YourTown Health wants you to have the best beach experience possible by making safety your first priority. A little knowledge and respect for nature can go a long way to enhancing your day.
Learn to identify the beach’s flag-based communication system to find out about changing sea conditions. They’re usually posted near lifeguard towers to alert the public about any closings, surf and currents, or dangerous marine life present.
Large surf. Pounding shorebreak. Rocky beaches. Beautiful to look at – but not safe for swimming. Make sure you know the rules before you set foot and only swim where there is a lifeguard present.
Rip currents cause the majority of lifeguard rescues. They are subtle and strong. On the surface, the water gives the appearance of being calmer because there are less waves breaking. Underneath however, there are powerful currents of water and gravity that are pulling away from the shore. You can sometimes tell that the water is a murky brown color from all the sand being stirred up. If you find yourself caught in one, don’t try to fight it. Remain calm and swim parallel to the shoreline until you’re out of the current before heading back towards the beach. If you’re unable to swim, float or calmly tread water until you’re out of it. If you’re still unable to reach shore, draw attention to yourself by waving and yelling for help.
Be sure to check the water quality reports. Each county monitors conditions and issues alerts when runoff and storm drain water impact bacterial levels. It’s a good idea though to stay out of the water after it rains. Surfers who go in often complain of flu-like symptoms, nausea, ear infection and other illnesses.
There are also some underwater hazards to be aware of such as reefs and rocks, shallow spots and sudden deep spots known as in-shore holes that can occur randomly. For these reasons, never try to dive into the surf. It may result in serious injury if you encounter sand instead of water.
Rescues tend to happen when swimmers, body boarders and surfers venture out beyond their level of ability or when they crowd each other and collide. Become familiar with the area’s surfing etiquette and maintain a safe distance from others (and obstacles such as pier pilings) to avoid collisions.
Stingrays bury themselves in the sand in shallow water as protection. This makes it easy to accidentally step on them. Though not aggressive, they do get frightened and use their venom to defend themselves. Shuffle your feet along the sand as you enter and exit the water to decrease your chances of stepping on one directly. Their sting is very painful. Medical attention is necessary to alleviate the pain and clean the wound to prevent infection. The lifeguard station will have first aid supplies but if you’re on an unguarded beach, soak the area in warm water until the pain subsides and then seek medical help. Call 911 if you have an allergic reaction to the sting.
Jellyfish are also seasonal and infrequent. Their sting can be compared to a bee or wasp. It’s usually not a serious medical condition unless you’re allergic. But yes, it is painful. The lifeguard should be able to help alleviate the pain.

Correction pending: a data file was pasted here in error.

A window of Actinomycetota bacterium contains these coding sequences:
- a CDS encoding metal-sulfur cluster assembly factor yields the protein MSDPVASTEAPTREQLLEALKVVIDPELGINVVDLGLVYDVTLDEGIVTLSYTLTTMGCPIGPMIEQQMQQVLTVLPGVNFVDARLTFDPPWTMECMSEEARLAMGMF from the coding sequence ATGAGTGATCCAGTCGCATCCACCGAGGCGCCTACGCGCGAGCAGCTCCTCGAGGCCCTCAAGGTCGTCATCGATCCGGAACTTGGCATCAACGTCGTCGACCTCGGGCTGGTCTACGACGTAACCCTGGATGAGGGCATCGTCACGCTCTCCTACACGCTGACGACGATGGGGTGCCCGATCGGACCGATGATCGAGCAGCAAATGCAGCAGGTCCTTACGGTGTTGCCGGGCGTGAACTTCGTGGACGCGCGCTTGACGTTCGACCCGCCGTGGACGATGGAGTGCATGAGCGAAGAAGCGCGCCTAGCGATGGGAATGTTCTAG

A day in the sun can take its toll on a body. Remember to drink plenty of water. Dehydration can happen fast. Symptoms include dry mouth, dizziness and fainting. Get out of the sun if you start to feel nauseated or dizzy and grab a cold beverage. Just limit the alcohol and sugary drinks, which can make dehydration worse. The combination of bright sun and high temps can also lead to overheating. For instant relief, put a wet, cool cloth on your skin and move to a shady, preferably air-conditioned spot for a breather. On the more severe side, there’s heat stroke and sun poisoning. Watch for headache, muscle cramps, swelling of the hands or feet, rapid heartbeat and excessive or lack of sweating. Sun poisoning is also indicated by blistering, tingling, fever and chills. If you or someone you’re with displays any of these symptoms, seek medical attention.
Sunburn is probably the most common health concern – and also the one taken least seriously. Remember that even a minor sunburn can result in damage to the skin, accelerated aging and the potential for skin cancer. It’s been said that just one, blistering sunburn in your youth can more than double your chance for melanoma later in life. No one should be at the beach without sunscreen. Reapply it often to all exposed skin. Bring a hat, clothing and an umbrella for cover. Don’t forget the sunglasses for UV eye protection and a pair of sandals for when the sand gets too hot.
The younger the child, the greater the risk
Infants and toddlers can drown in an inch of water. According to the CDC, drowning is the second leading cause of unintentional death for young children. But drowning is preventable.
Stay proactive about your health and enjoy your time at the beach. Remember to visit YourTown Health for all your healthcare needs!